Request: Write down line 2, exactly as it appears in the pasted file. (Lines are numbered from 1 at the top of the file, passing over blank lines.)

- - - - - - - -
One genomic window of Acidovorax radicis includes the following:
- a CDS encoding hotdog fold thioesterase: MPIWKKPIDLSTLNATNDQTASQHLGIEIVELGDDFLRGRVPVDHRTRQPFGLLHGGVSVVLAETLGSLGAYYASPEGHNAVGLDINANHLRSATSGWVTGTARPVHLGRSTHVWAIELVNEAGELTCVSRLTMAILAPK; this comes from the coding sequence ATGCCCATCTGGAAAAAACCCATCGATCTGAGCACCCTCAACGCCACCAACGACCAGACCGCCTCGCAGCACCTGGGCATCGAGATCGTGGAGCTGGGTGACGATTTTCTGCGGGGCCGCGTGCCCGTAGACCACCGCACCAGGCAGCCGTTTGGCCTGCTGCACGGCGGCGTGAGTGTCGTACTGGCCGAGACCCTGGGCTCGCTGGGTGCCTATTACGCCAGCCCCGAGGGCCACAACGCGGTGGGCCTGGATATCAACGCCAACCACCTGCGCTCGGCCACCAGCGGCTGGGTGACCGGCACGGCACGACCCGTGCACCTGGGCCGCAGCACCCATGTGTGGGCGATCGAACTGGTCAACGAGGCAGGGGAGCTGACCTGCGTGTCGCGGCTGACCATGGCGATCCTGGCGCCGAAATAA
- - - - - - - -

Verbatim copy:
- a CDS encoding hotdog fold thioesterase: MPIWKKPIDLSTLNATNDQTASQHLGIEIVELGDDFLRGRVPVDHRTRQPFGLLHGGVSVVLAETLGSLGAYYASPEGHNAVGLDINANHLRSATSGWVTGTARPVHLGRSTHVWAIELVNEAGELTCVSRLTMAILAPK; this comes from the coding sequence ATGCCCATCTGGAAAAAACCCATCGATCTGAGCACCCTCAACGCCACCAACGACCAGACCGCCTCGCAGCACCTGGGCATCGAGATCGTGGAGCTGGGTGACGATTTTCTGCGGGGCCGCGTGCCCGTAGACCACCGCACCAGGCAGCCGTTTGGCCTGCTGCACGGCGGCGTGAGTGTCGTACTGGCCGAGACCCTGGGCTCGCTGGGTGCCTATTACGCCAGCCCCGAGGGCCACAACGCGGTGGGCCTGGATATCAACGCCAACCACCTGCGCTCGGCCACCAGCGGCTGGGTGACCGGCACGGCACGACCCGTGCACCTGGGCCGCAGCACCCATGTGTGGGCGATCGAACTGGTCAACGAGGCAGGGGAGCTGACCTGCGTGTCGCGGCTGACCATGGCGATCCTGGCGCCGAAATAA